Back in the Garden

March 16, 2023 by Maggie Harmon

“Oh, how foolish you are, and slow of heart to believe all that the prophets have declared! Was it not necessary that the Messiah should suffer these things and then enter into his glory?” Luke 24:25-26

I am a gardener, or at any rate I like to be busy playing in the dirt. So in some ways it is often easy for me to relate to the “growing” metaphors and parables that Jesus uses to teach us about spiritual life.

Throughout the Bible we are reminded that there are seasons, though nature makes that obvious if we pay attention; there are cycles at micro and macro levels that we respond to and live with and that guide our being. And there are all the lessons of patience, change, challenge, bounty, acceptance, disappointment, and fundamentally survival all contained in Jesus talking about plants, and gardens, trees, and fruit.

Truly if we pay attention we can get all the lessons we need about life, death, and resurrection right in a small plot of land. And yet somehow it seems that in the busyness of our lives, or in our intellectual pursuits, we have moved too far away from the lessons of the earth, too far from the humus that makes us humble, as we seek to understand how to be people of spirit. So too in this season that largely is celebrating the promise that exists in Jesus’ resurrection it can be easy to forget what it took, what it asks, to get there.

Jesus himself teaches that a grain of wheat is only a small grain until it “dies” so that the expansive potential that grain contains can be released to nourish multitudes. One tomato seed at the beginning of the season can ultimately become a plant so large that it will feed a family all summer and stock the freezer for the fall and winter, too. Jesus touched many during his earthly ministry, but was only able to awaken in every heart when he passed through death and was released into resurrected, vast spirit.

Stewardship, at its core, calls us to live our belief in this promise of spiritual power, by being earthly gardeners in our lives, in our congregations, and in our communities. We have to be willing to trust that expansive potential in all of the “seeds” we hold. Sometimes that means releasing more of our financial resources, or it might means letting go of certain programs of the church that have completed their cycle. It might be having the faith to see in our church properties the potential of a grain of wheat, allowing them to feed many by letting go of the comfort of the status quo.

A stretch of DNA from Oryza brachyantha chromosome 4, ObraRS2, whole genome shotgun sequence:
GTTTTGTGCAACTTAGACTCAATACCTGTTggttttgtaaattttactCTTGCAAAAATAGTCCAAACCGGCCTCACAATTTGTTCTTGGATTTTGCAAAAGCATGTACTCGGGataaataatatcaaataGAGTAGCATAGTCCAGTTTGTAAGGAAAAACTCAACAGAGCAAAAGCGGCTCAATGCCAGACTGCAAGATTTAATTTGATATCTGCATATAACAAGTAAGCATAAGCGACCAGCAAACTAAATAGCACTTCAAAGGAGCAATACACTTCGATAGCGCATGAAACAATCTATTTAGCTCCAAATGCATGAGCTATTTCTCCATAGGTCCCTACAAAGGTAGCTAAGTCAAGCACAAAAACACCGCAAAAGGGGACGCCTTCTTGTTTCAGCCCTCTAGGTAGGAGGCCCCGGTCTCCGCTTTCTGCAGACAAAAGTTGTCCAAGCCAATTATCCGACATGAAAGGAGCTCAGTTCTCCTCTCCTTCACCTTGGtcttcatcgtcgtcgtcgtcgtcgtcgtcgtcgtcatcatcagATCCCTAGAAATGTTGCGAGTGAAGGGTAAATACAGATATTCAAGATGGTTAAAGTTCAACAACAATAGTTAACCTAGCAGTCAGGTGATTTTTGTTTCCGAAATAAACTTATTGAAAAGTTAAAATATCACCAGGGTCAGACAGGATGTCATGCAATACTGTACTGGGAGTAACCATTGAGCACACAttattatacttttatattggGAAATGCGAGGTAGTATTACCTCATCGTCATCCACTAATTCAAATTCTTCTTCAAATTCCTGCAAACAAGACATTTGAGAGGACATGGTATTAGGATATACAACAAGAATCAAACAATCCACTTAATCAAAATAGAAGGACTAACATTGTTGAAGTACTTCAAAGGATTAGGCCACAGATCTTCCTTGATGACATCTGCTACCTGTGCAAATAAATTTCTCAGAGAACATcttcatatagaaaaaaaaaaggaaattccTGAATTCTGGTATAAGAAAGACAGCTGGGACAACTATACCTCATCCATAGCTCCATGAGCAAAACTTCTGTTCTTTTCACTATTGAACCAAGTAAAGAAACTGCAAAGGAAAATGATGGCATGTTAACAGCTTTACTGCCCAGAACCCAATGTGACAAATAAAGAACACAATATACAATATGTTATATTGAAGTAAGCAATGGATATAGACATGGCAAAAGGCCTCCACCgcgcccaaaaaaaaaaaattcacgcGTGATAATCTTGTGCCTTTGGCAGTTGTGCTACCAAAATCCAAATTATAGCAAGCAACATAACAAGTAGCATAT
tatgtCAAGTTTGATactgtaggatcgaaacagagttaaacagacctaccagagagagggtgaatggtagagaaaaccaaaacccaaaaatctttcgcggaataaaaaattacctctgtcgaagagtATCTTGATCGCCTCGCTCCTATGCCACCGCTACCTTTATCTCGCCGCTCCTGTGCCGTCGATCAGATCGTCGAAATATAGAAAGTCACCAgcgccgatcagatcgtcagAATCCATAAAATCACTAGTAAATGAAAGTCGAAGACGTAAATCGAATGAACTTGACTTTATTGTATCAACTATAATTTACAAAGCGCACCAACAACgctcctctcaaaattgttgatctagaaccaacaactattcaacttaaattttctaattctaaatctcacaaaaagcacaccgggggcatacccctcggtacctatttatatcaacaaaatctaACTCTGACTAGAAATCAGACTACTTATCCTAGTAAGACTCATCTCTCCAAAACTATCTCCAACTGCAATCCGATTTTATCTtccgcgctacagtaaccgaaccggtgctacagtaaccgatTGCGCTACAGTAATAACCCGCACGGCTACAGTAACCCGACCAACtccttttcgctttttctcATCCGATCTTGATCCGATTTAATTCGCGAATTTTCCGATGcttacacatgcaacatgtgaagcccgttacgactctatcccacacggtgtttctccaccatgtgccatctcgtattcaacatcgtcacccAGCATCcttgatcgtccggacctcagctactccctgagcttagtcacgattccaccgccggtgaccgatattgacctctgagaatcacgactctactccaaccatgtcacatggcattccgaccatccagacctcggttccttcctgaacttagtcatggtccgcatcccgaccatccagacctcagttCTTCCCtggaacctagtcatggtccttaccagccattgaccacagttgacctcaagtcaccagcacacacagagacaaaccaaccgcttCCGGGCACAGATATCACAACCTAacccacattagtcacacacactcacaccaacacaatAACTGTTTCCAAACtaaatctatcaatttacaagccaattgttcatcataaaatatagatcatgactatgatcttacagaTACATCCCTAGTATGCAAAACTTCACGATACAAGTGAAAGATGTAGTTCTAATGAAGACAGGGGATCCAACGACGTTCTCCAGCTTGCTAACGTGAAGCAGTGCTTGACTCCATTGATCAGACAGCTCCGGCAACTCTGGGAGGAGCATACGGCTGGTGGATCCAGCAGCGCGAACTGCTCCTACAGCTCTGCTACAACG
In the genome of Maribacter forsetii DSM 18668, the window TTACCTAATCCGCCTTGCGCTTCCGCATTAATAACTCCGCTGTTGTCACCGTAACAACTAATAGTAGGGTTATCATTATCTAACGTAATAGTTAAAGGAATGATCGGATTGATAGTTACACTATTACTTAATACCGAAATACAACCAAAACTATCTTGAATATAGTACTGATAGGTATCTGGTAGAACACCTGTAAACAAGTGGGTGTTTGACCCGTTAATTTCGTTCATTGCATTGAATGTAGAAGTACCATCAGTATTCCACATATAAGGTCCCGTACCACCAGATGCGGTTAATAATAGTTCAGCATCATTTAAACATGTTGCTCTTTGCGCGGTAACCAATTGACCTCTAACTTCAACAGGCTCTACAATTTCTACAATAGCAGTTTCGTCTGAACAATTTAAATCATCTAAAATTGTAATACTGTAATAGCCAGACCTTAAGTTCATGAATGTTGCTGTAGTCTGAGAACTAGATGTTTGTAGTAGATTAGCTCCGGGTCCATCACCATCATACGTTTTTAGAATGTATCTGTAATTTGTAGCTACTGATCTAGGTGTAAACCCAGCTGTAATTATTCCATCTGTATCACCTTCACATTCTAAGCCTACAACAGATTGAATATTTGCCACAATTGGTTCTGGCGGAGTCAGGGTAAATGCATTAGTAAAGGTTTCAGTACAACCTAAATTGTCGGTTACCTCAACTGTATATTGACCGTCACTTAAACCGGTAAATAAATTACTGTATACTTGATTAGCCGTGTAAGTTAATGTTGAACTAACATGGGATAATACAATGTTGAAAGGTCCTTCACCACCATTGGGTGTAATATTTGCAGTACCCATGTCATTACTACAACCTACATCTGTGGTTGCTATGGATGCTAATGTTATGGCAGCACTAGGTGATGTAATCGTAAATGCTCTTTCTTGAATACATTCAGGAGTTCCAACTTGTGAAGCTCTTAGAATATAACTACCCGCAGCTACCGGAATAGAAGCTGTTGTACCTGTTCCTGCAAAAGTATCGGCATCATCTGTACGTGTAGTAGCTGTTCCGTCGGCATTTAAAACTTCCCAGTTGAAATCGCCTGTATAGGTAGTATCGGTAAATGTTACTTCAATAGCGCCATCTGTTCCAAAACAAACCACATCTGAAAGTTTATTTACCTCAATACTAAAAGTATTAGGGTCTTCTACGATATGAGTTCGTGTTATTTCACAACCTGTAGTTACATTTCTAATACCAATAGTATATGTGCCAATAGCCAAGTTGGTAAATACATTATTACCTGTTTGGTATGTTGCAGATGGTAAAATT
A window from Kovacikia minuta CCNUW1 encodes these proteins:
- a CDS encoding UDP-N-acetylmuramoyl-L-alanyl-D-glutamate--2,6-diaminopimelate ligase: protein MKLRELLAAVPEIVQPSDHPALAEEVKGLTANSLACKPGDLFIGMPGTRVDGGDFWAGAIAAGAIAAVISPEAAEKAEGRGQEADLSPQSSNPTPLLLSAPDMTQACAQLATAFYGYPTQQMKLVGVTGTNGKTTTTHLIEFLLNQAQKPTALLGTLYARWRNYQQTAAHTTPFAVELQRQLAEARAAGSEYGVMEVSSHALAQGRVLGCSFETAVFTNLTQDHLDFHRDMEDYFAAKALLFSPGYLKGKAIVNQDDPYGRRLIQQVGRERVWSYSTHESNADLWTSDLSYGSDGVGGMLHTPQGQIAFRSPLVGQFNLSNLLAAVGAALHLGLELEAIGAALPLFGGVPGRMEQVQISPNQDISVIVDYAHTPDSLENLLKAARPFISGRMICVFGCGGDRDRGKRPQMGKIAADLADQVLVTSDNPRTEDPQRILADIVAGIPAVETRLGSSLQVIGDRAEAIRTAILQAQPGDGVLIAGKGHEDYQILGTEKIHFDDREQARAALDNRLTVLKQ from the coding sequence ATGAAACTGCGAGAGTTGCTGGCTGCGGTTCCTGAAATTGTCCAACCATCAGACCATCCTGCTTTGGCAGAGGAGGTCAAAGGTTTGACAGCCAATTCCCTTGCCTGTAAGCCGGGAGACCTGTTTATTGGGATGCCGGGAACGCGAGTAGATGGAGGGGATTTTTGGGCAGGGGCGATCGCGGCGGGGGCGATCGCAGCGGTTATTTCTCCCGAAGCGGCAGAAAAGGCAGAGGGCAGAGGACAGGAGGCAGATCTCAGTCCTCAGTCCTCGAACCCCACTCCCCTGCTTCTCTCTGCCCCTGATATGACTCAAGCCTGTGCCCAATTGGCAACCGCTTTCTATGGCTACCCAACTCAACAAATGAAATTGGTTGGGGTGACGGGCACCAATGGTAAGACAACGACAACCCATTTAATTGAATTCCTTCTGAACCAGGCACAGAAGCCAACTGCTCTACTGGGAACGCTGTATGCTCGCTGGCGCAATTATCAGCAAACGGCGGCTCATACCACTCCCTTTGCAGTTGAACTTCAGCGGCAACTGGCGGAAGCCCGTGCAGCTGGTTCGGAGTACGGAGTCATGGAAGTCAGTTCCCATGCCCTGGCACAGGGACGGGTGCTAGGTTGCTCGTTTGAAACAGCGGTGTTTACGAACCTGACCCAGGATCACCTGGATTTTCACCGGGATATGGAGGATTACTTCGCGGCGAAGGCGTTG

As stewards of the church, care-takers, gardeners of this institution that is built to nurture in so many ways, we must take our role seriously and honestly. We must be willing to ask: what season are we in? what works need to be done right now? Is it time to plant, to harvest, to compost, or to rest? What must I release so that it can become what it is meant to be?

The hardest part of gardening for me is faith; faith that the seed I planted deep in the earth is doing something, even though I can’t see it. Faith, that my hope for growth will be realized. I can only do the work I can do, care at the right time in the right way, and then I have to have faith as I patiently wait and trust. Even as the miracle happens again and again and reminds me of what it means to live a life that proclaims the miracle of resurrection. If I release the seed, surely in the spring the sweet shoots of green remind me of my role in God’s garden.

Maggie Harmon serves as the Ministry Relations Officer for the Southwest. Maggie’s experience includes 20 years of legal practice, management consulting, and leadership coaching. She is a member of Montclair Presbyterian Church in Oakland, Calif., and serves as a Ruling Elder and coordinates the service team. Maggie holds a Bachelor of Arts from the University of California—Davis and a Juris Doctorate from the Santa Clara University School of Law. She also has certification in leadership, organizational growth, and social science from Stanford University Graduate School of Business.